School change obscures performance, says heads' leader
Continuous change has made it impossible to tell how well England's schools are performing, said a head teachers' leader.
Brian Lightman, general secretary of the Association of School and College Leaders (ASCL), was addressing its annual conference in London.
Students' exam grades at 16 "cannot be compared from year to year", he told the union's delegates.
The government said its reforms had been "necessary and urgent".
Mr Lightman called for a period of "clarity and stability" after rapid reform.
At the moment, understanding how well the system is doing "is a real challenge", said Mr Lightman.
"Hard though it is to believe, I am standing here and stating that we do not know how well our system is performing in terms of attainment in our qualifications for 16-year-olds and may not for some years to come," he added.
Mr Lightman promised that ASCL will continue to work with awarding bodies and officials "to get to a stage very rapidly when teachers, students, parents, employers and the government know exactly what each grade means in terms of learning outcomes and how standards compare between years".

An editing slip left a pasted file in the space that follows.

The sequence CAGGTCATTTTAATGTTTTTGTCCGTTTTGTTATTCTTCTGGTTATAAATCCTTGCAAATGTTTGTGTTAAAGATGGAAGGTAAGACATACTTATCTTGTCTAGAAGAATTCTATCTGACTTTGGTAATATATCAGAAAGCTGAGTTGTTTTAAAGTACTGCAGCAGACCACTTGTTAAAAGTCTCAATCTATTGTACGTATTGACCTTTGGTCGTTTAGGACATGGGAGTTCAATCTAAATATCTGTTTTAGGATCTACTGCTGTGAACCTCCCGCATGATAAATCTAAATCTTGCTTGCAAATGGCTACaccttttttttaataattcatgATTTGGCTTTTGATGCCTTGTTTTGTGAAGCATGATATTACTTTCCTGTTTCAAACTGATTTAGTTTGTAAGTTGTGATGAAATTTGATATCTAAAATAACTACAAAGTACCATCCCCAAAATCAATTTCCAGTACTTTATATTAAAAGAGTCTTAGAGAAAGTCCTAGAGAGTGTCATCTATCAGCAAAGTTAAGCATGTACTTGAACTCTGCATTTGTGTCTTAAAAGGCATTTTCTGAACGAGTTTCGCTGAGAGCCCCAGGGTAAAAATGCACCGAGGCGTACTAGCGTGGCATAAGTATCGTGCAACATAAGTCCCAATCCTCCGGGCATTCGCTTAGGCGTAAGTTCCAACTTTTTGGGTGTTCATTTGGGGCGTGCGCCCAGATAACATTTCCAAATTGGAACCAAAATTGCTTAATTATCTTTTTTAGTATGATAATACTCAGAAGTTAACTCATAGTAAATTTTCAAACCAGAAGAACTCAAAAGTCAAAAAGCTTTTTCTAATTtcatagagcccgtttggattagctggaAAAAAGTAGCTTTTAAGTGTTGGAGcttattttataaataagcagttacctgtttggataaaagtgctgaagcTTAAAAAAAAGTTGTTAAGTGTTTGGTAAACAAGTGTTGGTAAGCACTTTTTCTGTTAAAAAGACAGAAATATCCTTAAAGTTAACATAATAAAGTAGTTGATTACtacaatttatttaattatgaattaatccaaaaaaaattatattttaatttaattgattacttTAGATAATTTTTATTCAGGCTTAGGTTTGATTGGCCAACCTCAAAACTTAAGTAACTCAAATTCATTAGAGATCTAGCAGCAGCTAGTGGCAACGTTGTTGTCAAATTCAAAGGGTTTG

The union is calling for schools to have a greater say in setting the school curriculum and for the government to put more trust in teachers rather than imposing "relentless change from above".
In particular the trade union wants the national curriculum to be decided by an independent commission made up of school leaders, governors, teachers, parents, employers and politicians.
It wants the curriculum to be reviewed only once every five years.
A Department for Education spokeswoman said reform had been needed as children "only get one chance at education".
"We know we have expected a lot from teachers and appreciate the huge efforts that head teachers and schools have made to implement these reforms.
"Together we are transforming education with one million more children now being taught in good or outstanding schools than in 2010.
"The important thing now is to build on this success and maintain a period of stability to allow the reforms to bed in and standards in our schools to continue to improve."